Pages 1717-1732
MingRui Dai, XueJian Feng, ZengShuo Mo, Yao Sun, Lu Fu, Yong Zhang, Jiaxin Wu, Bin Yu, Haihong Zhang, Xianghui Yu, Hui Wu, Wei Kong
Stimulation Effects and Mechanisms of Different Adjuvants on a Norovirus P Particle-Based Active Amyloid-β Vaccine
Abstract: Background: Adjuvants are important components of vaccines and effectively enhance the immune response of specific antigens. However, the role of adjuvants or combinations of adjuvants in stimulating immunogenicity of the amyloid-β (Aβ) vaccine, as well as molecular mechanisms underlying such stimulation still remain unclear. A previous study of ours developed a norovirus P particle-based active Aβ epitope vaccine, PP-3copy-Aβ1-6-loop123, which stimulates a high titer of Aβ-specific antibodies in mouse Alzheimer’s disease (AD) models. Objective: The most effective and safe adjuvant that maximizes the immunogenicity of our protein vaccine was determined. Methods: We investigated four adjuvants (CpG, AS02, AS03, and MF59), and combinations of those, for capacity to enhance immunogenicity, and performed transcriptome analysis to explore mechanisms underlying the role of these in AD immunotherapy. Results: Addition of the adjuvant, AS02, remarkably improved the immunogenicity of the PP-3copy-Aβ1-6-loop123 vaccine without triggering an Aβ-specific T-cell response. Combinations of adjuvants, particularly CpG+AS02 and CpG+AS03, elicited a significantly elevated and prolonged Aβ-specific antibody response. Gene ontology and Kyoto Encyclopedia of Genes and Genomes analyses indicated that a combination of two adjuvants was more effective in activating immune-related pathways, thereby enhancing the immunogenicity of PP-3copy-Aβ1-6-loop123. Conclusion: These findings demonstrated that adjuvants can be used as enhancers in AD protein vaccination, and that a combination of CpG and AS-related adjuvants may be a very effective adjuvant candidate suitable for further clinical trials of the PP-3copy-Aβ1-6-loop123 vaccine. Our studies also revealed potential mechanisms underlying the stimulation of immune response of protein vaccines by adjuvants.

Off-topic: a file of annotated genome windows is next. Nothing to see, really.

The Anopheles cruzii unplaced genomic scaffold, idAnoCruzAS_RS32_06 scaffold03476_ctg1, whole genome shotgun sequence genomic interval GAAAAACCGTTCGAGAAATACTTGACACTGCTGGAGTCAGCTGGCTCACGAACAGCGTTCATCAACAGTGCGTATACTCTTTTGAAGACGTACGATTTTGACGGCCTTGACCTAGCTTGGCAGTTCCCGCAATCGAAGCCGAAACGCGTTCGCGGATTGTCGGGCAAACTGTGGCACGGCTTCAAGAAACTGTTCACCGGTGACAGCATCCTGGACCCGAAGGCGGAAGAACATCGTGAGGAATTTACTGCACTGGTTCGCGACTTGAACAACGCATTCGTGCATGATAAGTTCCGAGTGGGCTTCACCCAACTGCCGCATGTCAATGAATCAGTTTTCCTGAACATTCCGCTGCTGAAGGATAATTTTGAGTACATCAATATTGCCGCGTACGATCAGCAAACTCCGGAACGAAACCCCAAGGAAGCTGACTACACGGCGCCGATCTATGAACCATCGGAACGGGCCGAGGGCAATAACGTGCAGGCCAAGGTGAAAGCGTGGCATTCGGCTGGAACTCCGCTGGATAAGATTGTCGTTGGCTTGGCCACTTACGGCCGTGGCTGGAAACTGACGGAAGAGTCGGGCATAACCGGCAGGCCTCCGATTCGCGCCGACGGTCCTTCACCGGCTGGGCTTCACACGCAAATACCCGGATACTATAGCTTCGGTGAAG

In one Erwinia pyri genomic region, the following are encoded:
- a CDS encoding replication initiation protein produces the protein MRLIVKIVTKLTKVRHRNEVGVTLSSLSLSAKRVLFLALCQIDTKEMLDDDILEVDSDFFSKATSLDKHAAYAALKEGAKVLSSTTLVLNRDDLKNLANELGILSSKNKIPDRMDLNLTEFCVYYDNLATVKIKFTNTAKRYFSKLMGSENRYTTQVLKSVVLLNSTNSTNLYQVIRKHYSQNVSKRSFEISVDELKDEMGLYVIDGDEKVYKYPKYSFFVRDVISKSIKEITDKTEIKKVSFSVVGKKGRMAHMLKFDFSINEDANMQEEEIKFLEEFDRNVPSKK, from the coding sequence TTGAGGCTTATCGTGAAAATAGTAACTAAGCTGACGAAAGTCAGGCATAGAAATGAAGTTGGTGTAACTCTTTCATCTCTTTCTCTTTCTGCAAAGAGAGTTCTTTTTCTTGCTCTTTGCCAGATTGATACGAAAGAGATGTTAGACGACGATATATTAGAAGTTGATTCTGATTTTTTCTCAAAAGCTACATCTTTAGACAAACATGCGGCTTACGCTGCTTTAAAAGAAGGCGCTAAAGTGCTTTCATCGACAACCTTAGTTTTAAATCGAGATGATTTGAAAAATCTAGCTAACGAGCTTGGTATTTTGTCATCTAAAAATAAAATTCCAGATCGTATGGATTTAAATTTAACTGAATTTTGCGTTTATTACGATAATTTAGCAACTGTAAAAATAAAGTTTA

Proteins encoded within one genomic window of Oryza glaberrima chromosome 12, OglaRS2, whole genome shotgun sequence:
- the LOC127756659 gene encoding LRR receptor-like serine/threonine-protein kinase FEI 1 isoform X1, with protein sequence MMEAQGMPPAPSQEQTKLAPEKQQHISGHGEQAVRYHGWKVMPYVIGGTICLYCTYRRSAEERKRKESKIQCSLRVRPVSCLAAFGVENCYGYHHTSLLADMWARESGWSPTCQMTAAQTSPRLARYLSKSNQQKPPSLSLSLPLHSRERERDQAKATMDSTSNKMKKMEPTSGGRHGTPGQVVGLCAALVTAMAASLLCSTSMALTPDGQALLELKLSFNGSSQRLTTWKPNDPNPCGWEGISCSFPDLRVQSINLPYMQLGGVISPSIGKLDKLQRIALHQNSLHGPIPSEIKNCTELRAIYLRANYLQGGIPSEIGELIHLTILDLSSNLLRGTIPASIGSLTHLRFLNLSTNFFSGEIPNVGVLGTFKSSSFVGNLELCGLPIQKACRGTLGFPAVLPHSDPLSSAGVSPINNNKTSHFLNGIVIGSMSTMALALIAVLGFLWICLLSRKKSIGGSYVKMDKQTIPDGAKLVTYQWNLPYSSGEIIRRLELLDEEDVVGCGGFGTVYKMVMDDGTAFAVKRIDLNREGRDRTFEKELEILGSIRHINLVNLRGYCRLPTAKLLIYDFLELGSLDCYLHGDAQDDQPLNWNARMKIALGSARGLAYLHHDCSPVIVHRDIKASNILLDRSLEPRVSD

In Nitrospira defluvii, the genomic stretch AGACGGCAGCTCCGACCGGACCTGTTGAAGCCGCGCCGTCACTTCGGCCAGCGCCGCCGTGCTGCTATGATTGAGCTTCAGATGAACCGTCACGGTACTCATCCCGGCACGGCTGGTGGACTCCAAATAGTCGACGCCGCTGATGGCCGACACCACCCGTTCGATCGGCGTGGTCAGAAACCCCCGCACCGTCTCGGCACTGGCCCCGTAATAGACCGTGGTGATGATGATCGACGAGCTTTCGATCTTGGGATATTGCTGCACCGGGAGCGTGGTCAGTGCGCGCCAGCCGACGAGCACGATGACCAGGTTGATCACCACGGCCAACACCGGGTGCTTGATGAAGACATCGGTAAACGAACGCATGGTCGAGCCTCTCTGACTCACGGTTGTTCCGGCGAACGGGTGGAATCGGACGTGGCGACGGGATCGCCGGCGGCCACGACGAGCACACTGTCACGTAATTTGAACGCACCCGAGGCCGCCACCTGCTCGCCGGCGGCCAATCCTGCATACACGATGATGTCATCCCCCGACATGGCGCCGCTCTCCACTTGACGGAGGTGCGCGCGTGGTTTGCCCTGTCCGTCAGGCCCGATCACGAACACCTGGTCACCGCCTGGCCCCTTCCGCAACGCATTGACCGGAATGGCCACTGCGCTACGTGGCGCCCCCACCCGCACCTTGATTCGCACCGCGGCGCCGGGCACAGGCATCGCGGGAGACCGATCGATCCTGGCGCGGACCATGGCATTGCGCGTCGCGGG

Pages 1733-1742
Yosuke Osuka, Narumi Kojima, Hiroyuki Sasai, Yuki Ohara, Yutaka Watanabe, Hirohiko Hirano, Hunkyung Kim
Exercise Types and the Risk of Developing Cognitive Decline in Older Women: A Prospective Study